Tops and Bottoms: A Final Look at 2022, Part 3

Honestly I’m shocked Danny Beard made it this long.

56. Starlet (UK Season 4)

Starlet is an actual pod person. The countless jokes I made about Krystal Versace last year, that she was incubated in a futuristic egg-shaped chamber over the span of six weeks and fled her confines only a few days ago, applies doubly so for Starlet. Starlet’s entire presentation makes me uneasy. I have a hard time saying she’s beautiful, even though she objectively is, because there’s something so alien and oft-putting about her Drag. Not just her looks and how she paints, but her demeanor, personality, and way of responding to people. If her age didn’t inform you that she was a bedroom Queen who never performed on stage, her inability to speak in contractions would.

Obviously her most famous moment was her stonewalling the show and leaving without any send-off zinger, which falls in sharp contrast with her tearful good-bye and mirror message. And as much as I adore that moment as further confirmation of Starlet’s status as a fey creature impersonating a human, for me her best moment was her entrance where she dropped the gem of wisdom that, “Drag is all about the look for me, if you do drag and dance, but remove the drag, you’re just a dancer.” Which… yeah, Starlet. You’re right. You have a reason of saying that? And if we remove you’re drag, you’re just Jamiroquai. What logic are you trying for here, alien baby?

55. Pixie Polite (UK Season 4)

I’m a little shocked I vibe with Pixie as much as I do.

I think what makes Pixie work compared to similar contestants of her peer group is, ironically, that there’s two of them between her and Danny. I think UK Drag Race is too overly keen on having their broad bitch Queen also serve as someone frustrated at the show for presumably not taking them seriously. When you have actual winner The Vivienne spending her press time for All Stars 7 insecurely insisting she should have won so-and-so challenge, it gives this impression of a conceded, spoiled brat who is impossible to satisfy. In UK Season 4, the arc is much more tolerable, both because Danny and Cheddar never attack and undermine one another, but also because the victim of the season is Pixie. Granted, she’s not the biggest victim (that’s Jonbers), but you more feel for Pixie because the show is clearly in love with Danny far more than her, despite the textual similarities.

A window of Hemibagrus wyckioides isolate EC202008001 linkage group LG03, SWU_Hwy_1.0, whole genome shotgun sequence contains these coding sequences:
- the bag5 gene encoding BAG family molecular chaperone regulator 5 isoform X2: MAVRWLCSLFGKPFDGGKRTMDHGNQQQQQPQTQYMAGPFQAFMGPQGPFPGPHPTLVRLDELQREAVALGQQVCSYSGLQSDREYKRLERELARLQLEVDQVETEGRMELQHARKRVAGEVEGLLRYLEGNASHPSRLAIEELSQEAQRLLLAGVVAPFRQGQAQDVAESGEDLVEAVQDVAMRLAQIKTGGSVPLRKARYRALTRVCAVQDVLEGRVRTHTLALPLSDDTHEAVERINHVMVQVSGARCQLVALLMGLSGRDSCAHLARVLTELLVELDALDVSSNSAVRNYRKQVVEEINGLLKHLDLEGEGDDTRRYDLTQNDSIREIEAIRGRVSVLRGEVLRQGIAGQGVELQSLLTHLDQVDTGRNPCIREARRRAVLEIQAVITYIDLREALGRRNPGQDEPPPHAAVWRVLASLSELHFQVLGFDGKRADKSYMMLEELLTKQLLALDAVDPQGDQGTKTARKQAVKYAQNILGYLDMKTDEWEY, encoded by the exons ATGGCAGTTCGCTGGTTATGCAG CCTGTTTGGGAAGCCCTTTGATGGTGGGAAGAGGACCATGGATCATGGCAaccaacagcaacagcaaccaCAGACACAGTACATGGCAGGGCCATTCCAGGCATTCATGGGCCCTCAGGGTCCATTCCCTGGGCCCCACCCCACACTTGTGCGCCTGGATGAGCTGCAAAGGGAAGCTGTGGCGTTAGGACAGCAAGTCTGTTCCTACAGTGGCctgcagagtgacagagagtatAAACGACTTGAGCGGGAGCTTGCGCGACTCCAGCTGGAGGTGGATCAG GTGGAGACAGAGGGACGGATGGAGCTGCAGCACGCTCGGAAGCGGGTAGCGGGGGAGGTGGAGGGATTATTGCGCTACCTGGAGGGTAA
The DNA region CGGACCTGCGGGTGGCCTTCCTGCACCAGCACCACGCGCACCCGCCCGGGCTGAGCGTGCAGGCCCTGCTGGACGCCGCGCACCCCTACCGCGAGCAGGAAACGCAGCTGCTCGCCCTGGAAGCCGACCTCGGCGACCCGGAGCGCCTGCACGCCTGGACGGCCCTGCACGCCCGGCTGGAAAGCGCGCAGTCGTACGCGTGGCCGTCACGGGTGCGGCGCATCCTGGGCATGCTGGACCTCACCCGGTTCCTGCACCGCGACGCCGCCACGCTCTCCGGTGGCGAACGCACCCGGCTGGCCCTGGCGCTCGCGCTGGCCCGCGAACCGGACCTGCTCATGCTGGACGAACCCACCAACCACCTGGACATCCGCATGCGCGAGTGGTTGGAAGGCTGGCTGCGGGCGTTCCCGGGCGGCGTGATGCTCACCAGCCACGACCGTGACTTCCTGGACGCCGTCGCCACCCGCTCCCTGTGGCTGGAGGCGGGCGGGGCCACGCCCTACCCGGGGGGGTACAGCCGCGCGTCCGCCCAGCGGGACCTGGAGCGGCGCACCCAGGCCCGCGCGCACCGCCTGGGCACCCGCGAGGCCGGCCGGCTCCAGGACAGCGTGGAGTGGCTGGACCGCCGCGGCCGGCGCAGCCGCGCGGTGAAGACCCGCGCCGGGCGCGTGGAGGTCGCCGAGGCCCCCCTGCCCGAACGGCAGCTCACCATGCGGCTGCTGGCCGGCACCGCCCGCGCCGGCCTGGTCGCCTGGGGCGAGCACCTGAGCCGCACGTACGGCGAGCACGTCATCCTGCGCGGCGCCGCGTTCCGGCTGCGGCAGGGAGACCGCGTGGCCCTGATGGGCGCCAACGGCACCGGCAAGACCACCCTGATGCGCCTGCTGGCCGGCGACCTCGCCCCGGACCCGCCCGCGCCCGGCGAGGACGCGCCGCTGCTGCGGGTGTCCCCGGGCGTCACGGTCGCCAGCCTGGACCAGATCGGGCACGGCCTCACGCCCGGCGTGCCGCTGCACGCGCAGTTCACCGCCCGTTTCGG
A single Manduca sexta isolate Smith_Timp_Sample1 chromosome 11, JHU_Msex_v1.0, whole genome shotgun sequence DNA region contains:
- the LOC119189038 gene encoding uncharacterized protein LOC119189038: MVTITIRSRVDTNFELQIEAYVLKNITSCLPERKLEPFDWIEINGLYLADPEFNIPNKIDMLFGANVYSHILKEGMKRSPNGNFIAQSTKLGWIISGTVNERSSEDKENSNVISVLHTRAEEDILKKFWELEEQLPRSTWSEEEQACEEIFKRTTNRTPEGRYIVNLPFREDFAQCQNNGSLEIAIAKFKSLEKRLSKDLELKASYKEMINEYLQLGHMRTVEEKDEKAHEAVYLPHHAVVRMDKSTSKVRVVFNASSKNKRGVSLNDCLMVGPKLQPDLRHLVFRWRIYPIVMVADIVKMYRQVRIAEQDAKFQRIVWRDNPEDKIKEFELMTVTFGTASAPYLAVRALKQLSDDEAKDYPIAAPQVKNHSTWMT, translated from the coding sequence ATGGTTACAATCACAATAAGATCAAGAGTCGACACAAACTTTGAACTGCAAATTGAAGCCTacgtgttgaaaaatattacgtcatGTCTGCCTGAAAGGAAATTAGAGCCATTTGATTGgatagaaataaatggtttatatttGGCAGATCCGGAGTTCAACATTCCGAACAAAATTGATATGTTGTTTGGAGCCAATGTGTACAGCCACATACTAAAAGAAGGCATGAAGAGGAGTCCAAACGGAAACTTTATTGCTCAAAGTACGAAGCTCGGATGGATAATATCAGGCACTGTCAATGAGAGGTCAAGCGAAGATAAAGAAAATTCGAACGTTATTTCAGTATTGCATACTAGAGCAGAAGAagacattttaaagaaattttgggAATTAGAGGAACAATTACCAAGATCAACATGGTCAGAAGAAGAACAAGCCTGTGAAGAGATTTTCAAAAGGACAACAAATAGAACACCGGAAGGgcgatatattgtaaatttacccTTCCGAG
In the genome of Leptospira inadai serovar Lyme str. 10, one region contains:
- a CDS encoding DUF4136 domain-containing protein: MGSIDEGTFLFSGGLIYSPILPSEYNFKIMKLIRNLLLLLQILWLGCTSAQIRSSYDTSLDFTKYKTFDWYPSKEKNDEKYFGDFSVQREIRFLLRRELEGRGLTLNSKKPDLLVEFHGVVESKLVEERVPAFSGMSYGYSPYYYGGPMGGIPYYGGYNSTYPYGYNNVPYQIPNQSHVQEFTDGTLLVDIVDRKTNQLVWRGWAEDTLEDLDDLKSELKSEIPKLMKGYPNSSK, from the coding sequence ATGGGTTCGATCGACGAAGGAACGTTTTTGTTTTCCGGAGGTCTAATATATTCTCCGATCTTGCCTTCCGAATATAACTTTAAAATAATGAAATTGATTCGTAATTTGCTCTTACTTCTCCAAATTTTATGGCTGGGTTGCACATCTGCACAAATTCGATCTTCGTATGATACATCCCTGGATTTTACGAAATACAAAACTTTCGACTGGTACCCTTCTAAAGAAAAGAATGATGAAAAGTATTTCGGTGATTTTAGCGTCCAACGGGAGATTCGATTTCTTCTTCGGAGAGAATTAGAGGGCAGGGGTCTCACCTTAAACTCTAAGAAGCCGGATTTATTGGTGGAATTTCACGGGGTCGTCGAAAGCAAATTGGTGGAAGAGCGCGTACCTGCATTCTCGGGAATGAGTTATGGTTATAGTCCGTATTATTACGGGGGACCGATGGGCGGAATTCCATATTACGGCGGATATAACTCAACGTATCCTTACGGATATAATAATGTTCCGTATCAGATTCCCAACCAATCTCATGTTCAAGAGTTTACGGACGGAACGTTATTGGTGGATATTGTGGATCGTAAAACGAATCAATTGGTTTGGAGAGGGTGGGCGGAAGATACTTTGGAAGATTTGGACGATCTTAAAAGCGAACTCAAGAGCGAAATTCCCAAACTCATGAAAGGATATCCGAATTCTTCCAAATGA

I still don’t think Pixie is that compelling, especially compared to both her ex Tia Kofi and the person she eliminates, Dakota Schiffer. I think we could have used one less episode of Pixie, as by the time her arc starts in earnest the final two of Cheddar and Danny can be seen from space, making Pixie feel redundant. Still, there’s nothing that bad about Pixie. As a reminder, last year’s chubby comedy Queen who was frustrated she was overlooked for wins used Kate Bush as a pejorative, so Pixie is an improvement over that.

54. Danny Beard (UK Season 4)

And speaking of Queens who surprised me by not being wholly terrible.

I want to be cynical of Danny Beard, because lord knows the show is. UK Drag Race has found itself in a hole where who they crown is determined at casting, and it’s near unanimously the same type of Queen. Like I said before, Drag Queens in the UK can seemingly get away with simply evoking brassy women, delivering the broadest, most pedestrian comedy possible, comedy that would have felt at home on a 1960’s variety show. It’s not that these Queens lack talent, some are very talented and have a variety of abilities, but the vast skillset of a Lawrence Cheney is undermined by both a senile host cackling at her Shrek-adjacent accent and the BBC implicitly lumping her in the same category as the terminally talentless Baga Chipz. Danny Beard falls directly in that category, someone who was always going to win and who the show made sure you knew was going to win by contrasting her with Cheddar Gorgeous in the most overt redux of Vivienne vs Divina. Like I said, it’s hard not to be cynical of Danny Beard because her role in the show didn’t challenge her to tap into her skills.